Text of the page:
Yet Murphy said those early ideas were ignored, and she began drafting her op-ed — which called her own party’s strategy “misguided” — shortly after a tense call from President Joe Biden himself on Sunday night, according to people familiar with the discussions.
“I can’t explain why the serious negotiations didn’t happen until the eleventh hour,” Murphy said in an interview Tuesday, after backing the budget on the floor. “I always find that people who wait until the very last minute to do their homework, let's just say they end up staying up very late.”
Murphy is among several Democrats who hope to see a more involved White House during the next, and likely more intense, round of negotiations on the $3.5 trillion bill.
Biden’s call to Murphy was one of several ways that senior Democrats had discussed to pressure their members to support the budget vote. Another idea was having Gottheimer’s onetime boss former President Bill Clinton make calls, although sources close to the 46-year-old centrist insist that never happened.
One way top Democrats did try to turn the screw was through fundraising, with House Democratic Campaign Chair Sean Patrick Maloney (D-N.Y.) and his staff issuing veiled warnings about the campaign arm’s financial support if moderates followed through on their threats.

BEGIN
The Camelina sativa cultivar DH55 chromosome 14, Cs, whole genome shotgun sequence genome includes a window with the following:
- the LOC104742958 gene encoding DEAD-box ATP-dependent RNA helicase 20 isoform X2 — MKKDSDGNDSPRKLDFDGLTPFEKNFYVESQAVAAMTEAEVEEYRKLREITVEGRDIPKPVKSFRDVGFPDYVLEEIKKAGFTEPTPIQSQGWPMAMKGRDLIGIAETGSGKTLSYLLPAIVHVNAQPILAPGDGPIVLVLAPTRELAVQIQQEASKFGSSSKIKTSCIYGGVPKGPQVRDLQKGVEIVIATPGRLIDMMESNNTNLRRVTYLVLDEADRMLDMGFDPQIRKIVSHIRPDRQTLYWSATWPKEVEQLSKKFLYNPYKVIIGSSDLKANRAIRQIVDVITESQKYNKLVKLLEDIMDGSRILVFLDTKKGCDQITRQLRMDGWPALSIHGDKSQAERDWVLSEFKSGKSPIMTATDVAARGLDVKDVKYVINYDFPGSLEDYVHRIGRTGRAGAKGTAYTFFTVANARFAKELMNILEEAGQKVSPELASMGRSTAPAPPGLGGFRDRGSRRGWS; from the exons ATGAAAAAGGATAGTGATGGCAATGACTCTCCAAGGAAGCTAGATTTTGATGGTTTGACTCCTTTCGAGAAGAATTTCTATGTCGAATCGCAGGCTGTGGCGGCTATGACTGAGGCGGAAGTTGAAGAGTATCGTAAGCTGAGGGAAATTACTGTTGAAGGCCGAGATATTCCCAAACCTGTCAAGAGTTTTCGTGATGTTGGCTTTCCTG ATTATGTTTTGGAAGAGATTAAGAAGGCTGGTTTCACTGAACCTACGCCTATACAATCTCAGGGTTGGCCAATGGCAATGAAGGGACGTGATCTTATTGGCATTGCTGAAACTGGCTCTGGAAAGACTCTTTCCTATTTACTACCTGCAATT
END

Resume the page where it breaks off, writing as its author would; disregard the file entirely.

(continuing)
But while Gottheimer had always wanted a deal, he at times found it difficult to lock down all eight other members of his motley group.
Late Monday, Pelosi and Gottheimer had finally come to an agreement on a timeline, setting the date of Sept. 28 to vote on the Senate bill, when another one of the moderates balked. Rep. Carolyn Bourdeaux (D-Ga.) insisted the deadline for a vote be moved up a full week, providing distance from when the House would likely vote on the massive social spending deal, according to people familiar with the talks.
As the clock ticked past midnight, the group of negotiators decided to hit pause as it became clear they wouldn’t reach an agreement. But just hours later, Pelosi and Gottheimer resumed talks with an early morning call Tuesday.
Later that morning, Gottheimer’s group was again on the cusp of announcing a deal, only to be held up again at the last minute by members of their own group who demanded stronger language on the timeline. That final change ended up securing all nine votes.
In the end, Gottheimer and Cuellar locked down the votes of every Democrat who signed their letter.
Asked how he and Gottheimer convinced the rest of the moderates, Cuellar — who worked closely with his long-time ally Clyburn — replied: “With a lot of work.”
“We got a date to vote on this, on the 27th. We agreed that we’re going to be voting, same with the Senate Democrats. So I think we got everything,” Cuellar said.
Nicholas Wu and Anthony Adragna contributed to this report.